Comments on: The Anti-Lessig Reader Wiki Blog, news, books Tue, 10 Oct 2017 06:01:00 +0000 hourly 1 By: Patrick R Sweeney Wed, 25 Jan 2006 16:04:06 +0000 This may sound more critical than it is meant to be. It is not my intention to troll, but I think there is a certain hubris in this which begs a few obvious notes.

1. This divides the discussion into Lessig and Anti-Lessig, which seems myopic. It doesn’t seem like the starting point for a well-rounded discussion.

2. You have framed the anti-Lessig discussion.

OK – so that takes care of the low hanging fruit. If we can skip the who’s a fanboy/who’s a troll discussions that would be great. I’m here because I find professor lessig’s blog interesting and entertaining.

Now here’s the one I really question.

3. If someone’s views are truly anti-Lessig, and they get over the first two points, how likely are they to contribute their work under a Creative Commons license?

By: Pablo Tue, 24 Jan 2006 18:00:49 +0000 Your colleague, Professor Goldstein, went on record recently to say “The single greatest error that the popular media and some commentators make is to buy into the notion that copyright is capable of conferring a monopoly over ideas. Copyright law will not – in any context or in any country-extend its protection to ideas; ideas are under the law always free for all to use.”

Does Professor Goldstein consider Free Culture to be among the mistaken commentaries?

By: Joseph Pietro Riolo Tue, 24 Jan 2006 11:02:11 +0000 To Three Blind Mice:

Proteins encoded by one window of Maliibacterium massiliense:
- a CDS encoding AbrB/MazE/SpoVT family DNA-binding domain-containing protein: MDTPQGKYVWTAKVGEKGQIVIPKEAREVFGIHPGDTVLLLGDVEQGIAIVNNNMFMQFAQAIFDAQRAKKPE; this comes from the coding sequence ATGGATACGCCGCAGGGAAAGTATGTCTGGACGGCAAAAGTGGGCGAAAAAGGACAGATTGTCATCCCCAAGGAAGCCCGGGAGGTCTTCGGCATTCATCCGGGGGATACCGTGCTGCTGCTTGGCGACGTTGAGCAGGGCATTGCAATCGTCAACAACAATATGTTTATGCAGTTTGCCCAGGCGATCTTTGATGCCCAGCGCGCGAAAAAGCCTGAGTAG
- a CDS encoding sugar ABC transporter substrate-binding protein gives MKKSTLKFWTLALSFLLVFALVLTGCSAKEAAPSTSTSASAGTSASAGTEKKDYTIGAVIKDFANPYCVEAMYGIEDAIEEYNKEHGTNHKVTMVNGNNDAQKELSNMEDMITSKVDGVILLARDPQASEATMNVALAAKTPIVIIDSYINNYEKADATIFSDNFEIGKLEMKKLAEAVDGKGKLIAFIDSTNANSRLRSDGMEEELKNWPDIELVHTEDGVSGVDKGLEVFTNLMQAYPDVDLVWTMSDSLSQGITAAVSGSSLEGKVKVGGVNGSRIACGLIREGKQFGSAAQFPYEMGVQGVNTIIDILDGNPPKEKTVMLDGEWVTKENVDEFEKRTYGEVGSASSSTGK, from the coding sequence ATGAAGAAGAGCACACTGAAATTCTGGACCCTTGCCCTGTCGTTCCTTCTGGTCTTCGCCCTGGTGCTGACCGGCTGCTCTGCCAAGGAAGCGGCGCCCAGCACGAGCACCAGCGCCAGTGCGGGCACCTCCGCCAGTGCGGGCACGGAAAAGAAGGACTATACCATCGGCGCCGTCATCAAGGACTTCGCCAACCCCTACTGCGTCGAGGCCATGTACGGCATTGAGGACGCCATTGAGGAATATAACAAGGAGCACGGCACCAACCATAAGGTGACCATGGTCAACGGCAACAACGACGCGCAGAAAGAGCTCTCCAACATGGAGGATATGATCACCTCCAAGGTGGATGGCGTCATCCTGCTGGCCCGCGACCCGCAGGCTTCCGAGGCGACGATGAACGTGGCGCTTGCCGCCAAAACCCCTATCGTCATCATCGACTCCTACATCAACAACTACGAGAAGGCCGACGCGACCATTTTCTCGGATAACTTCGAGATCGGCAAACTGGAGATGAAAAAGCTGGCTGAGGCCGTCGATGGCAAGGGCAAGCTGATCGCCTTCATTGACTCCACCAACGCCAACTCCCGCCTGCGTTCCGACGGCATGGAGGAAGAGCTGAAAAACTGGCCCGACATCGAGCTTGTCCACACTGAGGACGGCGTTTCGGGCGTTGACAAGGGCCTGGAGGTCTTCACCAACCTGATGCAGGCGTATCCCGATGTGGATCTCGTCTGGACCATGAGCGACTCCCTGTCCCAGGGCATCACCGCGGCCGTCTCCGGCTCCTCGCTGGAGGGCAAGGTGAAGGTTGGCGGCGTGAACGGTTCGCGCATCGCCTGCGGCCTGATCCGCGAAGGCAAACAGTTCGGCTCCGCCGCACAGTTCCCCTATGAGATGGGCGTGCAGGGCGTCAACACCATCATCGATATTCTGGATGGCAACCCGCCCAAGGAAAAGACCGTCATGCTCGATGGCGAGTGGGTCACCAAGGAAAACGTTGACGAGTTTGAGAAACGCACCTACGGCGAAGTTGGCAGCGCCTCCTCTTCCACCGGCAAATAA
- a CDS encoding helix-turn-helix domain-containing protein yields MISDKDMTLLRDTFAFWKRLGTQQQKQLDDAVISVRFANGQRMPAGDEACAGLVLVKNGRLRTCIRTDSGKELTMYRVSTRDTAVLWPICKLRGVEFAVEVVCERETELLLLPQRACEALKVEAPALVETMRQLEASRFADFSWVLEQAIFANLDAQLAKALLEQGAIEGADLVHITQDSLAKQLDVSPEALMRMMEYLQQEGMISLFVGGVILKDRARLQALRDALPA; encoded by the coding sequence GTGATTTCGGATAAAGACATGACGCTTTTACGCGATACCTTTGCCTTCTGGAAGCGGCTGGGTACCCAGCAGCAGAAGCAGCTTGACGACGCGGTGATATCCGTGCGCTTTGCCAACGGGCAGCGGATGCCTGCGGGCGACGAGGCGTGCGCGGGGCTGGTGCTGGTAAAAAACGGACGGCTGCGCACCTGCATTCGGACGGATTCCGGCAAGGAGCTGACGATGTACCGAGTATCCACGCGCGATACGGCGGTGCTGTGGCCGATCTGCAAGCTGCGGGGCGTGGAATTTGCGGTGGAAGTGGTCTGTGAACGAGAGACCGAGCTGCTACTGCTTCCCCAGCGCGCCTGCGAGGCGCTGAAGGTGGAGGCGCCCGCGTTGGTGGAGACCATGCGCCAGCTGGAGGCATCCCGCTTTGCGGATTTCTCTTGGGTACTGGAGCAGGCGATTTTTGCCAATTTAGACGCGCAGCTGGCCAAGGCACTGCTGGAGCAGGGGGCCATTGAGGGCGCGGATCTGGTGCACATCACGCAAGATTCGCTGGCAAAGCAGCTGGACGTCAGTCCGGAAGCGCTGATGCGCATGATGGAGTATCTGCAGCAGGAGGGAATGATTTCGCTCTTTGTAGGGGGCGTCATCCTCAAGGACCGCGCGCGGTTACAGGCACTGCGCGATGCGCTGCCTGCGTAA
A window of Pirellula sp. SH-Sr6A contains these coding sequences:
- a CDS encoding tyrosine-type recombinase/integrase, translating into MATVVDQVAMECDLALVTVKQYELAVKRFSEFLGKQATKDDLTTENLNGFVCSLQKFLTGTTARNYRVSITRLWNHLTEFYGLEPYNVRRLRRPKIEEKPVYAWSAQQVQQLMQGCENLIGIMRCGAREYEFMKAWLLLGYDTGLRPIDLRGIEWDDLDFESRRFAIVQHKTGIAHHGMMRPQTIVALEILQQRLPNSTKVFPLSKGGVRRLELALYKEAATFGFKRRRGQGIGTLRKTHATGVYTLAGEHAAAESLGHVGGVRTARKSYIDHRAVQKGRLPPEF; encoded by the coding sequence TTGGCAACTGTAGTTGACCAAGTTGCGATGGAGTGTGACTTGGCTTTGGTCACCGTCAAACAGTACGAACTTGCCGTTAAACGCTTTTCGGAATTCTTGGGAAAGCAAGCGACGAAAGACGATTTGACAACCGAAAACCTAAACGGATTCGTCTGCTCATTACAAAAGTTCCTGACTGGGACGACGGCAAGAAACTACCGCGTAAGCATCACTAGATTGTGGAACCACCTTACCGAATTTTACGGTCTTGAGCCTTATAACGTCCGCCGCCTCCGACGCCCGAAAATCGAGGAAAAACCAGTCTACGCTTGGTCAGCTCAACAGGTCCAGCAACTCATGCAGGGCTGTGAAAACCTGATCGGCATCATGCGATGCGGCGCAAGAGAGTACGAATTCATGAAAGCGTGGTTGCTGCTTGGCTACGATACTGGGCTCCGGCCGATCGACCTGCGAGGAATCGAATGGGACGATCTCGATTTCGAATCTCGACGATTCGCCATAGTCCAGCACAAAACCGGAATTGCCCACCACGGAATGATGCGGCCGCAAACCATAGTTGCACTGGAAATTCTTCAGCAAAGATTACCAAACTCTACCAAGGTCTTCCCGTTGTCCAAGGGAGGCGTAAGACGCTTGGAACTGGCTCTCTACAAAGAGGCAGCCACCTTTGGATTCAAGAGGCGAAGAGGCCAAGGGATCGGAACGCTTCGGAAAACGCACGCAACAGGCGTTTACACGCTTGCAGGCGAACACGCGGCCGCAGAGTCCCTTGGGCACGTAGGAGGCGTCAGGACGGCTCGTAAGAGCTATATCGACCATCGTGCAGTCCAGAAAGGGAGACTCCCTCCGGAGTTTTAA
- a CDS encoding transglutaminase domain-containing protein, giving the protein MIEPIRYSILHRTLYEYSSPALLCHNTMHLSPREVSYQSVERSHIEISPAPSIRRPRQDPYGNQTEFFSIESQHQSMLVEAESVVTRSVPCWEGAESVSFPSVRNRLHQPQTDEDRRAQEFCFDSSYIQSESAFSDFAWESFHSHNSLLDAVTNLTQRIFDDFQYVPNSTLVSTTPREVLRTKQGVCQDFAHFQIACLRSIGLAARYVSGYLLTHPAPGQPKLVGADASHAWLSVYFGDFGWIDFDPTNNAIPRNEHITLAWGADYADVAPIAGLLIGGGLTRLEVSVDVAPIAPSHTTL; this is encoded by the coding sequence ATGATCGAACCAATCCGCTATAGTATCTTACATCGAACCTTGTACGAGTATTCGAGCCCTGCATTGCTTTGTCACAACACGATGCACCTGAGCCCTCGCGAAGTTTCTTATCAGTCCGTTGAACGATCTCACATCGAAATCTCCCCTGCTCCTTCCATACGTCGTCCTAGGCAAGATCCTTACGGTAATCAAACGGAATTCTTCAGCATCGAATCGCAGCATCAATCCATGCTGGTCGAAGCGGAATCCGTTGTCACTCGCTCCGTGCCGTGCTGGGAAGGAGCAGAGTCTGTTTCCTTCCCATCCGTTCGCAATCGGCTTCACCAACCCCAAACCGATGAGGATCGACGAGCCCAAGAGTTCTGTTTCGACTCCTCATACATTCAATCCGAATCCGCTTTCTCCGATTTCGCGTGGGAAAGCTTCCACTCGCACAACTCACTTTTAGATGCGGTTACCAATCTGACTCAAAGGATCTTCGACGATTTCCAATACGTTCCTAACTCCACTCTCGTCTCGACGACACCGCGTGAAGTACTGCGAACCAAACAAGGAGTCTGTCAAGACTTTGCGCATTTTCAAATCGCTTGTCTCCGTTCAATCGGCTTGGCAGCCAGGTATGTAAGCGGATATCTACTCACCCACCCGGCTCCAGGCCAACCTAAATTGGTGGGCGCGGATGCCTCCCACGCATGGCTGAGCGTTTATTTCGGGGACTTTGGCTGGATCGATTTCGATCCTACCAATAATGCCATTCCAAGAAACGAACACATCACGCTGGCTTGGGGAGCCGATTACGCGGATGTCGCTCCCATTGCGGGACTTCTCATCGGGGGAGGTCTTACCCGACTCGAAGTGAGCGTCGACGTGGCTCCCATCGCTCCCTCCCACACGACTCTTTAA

The U.S. copyright law has an exemption for people with
disabilities. See Section 121. Although some authors
are complaining about receiving no royalty from copies
as allowed by Section 121, nobody is challenging the
law under equal protection.

Joseph Pietro Riolo

Public domain notice: I put all of my expressions in this
comment in the public domain.

By: three blind mice Mon, 23 Jan 2006 14:53:16 +0000 gotta beat suing widows and orphans

perhaps, but someone has to do it.

perhaps a blanket immunity for widows and orphans might be written into copyright law?

but then you would be discriminating on the basis of marital and parental status – and maybe even sexual orientation since state laws against gay marriage would exclude gays and lesbians from the copyright exemption.

then the american non-widows and non-orphans liberty union would challenge the law under equal protection… and where would this get you?

maybe the best idea is to make the law apply to everyone equally and not use the sympathetic infrigner as rhetorical hyperbole against a nominally good law.

By: lessig Mon, 23 Jan 2006 12:16:29 +0000 Not limited to Free Culture, and more distilled in its criticism.

By: Branko Collin Mon, 23 Jan 2006 08:56:47 +0000 How is this different from the Free Culture wiki?

By: Seth Finkelstein Sat, 21 Jan 2006 04:11:56 +0000 Just get the MPAA or RIAA to assign it as a project for an intern :-)

There’s got to be plenty of lawyer-larva who would be interested in the assignment :-) :-).
(gotta beat suing widows and orphans)